Throughout the course of a project, your client requests and pays for several change orders, although you never get around to putting anything in writing. In one final request, you’re asked to build a tiki hut in the backyard. On the basis of the client’s agreement to your price, also undocumented, you do the work. But when you present the client with your final invoice, you find out that he didn’t clear construction of the tiki hut with his wife and she’s refusing to pay anything extra. Worse, she’s a lawyer and has read your contract, which clearly states that all change orders must be in writing to be valid. Can you still get paid?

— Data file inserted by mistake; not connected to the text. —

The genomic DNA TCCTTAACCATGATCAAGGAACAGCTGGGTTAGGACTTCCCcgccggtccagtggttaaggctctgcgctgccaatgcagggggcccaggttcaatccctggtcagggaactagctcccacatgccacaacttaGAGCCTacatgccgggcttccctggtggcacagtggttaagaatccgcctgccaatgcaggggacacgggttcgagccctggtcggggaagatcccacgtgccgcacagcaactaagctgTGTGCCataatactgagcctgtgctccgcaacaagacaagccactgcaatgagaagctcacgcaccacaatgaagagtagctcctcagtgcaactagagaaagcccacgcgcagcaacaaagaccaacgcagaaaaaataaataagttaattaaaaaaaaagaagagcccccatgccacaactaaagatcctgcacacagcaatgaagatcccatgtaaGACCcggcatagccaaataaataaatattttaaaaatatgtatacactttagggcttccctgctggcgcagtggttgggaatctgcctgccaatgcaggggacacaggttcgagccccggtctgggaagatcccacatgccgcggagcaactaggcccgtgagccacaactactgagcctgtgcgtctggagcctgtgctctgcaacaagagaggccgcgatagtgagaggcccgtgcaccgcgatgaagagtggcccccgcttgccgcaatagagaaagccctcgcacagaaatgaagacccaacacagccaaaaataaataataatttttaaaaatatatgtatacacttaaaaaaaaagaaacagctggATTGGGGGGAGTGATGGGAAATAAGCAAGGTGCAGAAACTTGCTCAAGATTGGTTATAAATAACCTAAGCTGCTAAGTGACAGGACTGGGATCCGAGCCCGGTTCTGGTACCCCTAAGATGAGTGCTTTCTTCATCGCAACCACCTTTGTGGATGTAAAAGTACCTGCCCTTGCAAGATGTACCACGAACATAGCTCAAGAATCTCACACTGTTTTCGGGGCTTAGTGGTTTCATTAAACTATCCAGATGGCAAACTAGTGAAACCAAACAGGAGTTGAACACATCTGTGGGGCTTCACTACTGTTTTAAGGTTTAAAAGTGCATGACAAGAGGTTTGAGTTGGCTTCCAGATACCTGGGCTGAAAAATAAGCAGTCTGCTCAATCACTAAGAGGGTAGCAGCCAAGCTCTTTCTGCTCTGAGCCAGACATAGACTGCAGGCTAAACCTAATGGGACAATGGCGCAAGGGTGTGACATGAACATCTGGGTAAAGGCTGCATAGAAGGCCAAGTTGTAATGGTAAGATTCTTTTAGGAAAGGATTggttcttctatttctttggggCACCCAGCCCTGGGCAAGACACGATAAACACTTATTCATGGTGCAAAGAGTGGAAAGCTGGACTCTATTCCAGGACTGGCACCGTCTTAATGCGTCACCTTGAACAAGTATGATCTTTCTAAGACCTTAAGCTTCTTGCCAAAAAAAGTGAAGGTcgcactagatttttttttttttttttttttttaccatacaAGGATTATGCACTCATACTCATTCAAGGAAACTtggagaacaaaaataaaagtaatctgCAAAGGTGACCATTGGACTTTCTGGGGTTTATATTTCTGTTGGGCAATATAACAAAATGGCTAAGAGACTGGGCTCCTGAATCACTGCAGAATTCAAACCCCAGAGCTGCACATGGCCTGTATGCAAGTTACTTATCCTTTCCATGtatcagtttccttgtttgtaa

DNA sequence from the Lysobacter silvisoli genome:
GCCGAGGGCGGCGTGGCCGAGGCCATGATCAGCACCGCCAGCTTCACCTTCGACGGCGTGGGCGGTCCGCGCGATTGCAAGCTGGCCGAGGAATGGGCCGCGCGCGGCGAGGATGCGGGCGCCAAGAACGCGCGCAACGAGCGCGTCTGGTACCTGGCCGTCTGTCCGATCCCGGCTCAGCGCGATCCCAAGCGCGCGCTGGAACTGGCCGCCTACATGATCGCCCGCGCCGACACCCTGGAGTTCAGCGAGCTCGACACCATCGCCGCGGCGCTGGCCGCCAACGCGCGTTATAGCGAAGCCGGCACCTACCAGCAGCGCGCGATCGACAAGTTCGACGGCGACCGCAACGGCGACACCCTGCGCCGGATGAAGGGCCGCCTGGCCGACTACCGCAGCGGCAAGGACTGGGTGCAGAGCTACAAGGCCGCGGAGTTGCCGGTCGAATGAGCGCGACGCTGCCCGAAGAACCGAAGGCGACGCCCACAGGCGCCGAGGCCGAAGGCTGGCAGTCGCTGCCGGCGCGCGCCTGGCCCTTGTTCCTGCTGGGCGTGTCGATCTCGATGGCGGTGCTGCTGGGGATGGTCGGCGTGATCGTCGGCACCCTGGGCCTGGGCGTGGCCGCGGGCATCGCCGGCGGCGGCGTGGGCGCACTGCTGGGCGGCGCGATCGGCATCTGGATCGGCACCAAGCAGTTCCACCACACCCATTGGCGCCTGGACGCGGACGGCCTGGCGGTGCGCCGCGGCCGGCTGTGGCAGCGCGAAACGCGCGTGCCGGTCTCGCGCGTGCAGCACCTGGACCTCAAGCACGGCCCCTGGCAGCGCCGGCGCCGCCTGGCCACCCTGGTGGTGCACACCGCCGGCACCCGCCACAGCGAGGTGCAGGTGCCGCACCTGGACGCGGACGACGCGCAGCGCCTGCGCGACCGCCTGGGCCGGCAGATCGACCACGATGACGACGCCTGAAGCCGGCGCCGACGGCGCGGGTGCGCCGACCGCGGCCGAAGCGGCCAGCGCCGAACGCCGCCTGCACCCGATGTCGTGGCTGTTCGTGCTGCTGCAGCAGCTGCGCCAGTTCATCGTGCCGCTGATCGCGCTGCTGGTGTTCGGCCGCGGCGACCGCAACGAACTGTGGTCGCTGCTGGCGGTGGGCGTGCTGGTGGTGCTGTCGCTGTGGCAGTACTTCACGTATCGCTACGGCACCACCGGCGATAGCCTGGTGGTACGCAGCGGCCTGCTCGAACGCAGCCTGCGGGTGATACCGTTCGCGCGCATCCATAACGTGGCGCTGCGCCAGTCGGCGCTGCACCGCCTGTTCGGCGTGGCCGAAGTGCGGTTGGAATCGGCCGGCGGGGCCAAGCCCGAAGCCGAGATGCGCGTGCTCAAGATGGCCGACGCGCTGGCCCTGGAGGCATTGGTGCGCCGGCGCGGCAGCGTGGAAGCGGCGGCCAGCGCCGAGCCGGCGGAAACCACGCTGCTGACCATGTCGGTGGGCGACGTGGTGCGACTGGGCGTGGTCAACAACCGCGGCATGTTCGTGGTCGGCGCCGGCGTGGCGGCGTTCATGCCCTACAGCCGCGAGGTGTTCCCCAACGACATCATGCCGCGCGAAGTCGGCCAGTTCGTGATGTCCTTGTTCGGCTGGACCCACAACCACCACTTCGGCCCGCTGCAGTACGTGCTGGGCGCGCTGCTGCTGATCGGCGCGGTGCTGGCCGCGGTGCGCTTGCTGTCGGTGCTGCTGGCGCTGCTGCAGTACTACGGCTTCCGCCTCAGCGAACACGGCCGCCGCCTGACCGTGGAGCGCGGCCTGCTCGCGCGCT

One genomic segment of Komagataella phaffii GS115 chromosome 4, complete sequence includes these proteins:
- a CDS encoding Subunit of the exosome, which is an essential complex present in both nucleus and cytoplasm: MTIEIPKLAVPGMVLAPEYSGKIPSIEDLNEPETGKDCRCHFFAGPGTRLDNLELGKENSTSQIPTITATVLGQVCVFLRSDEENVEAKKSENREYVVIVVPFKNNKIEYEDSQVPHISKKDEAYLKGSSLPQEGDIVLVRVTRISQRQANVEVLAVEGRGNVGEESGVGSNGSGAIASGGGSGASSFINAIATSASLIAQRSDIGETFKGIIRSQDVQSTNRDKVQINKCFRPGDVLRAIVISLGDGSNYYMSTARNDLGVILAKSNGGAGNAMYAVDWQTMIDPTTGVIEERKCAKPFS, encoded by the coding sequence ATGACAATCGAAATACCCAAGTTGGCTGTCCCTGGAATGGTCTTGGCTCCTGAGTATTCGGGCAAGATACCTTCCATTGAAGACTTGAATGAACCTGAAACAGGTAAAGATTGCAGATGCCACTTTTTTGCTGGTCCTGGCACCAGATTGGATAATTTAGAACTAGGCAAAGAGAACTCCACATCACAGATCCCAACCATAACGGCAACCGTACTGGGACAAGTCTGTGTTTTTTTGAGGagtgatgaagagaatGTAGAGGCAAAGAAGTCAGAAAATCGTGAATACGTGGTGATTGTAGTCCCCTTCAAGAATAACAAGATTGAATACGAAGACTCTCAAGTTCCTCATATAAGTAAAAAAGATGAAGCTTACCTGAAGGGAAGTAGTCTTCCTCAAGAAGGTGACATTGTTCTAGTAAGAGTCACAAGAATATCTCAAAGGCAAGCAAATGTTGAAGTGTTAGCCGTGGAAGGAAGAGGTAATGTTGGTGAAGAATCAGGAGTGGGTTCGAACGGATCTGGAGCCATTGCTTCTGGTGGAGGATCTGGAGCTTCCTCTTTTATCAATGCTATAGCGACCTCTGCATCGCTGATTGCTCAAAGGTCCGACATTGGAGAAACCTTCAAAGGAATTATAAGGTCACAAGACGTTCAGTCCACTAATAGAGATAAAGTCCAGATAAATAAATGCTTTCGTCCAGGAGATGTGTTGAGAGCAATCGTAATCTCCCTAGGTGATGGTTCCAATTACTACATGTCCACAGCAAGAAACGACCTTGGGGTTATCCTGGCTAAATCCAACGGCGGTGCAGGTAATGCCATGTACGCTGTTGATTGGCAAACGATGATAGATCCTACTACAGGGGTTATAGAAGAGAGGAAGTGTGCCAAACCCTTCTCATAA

Depending on the jurisdiction you’re in, the answer may be yes. Courts have found that, even where contracts specifically state the written-change-order requirement could not be waived, parties can waive the provision by prior course of conduct such as these clients displayed—requesting and then paying for several undocumented change orders...
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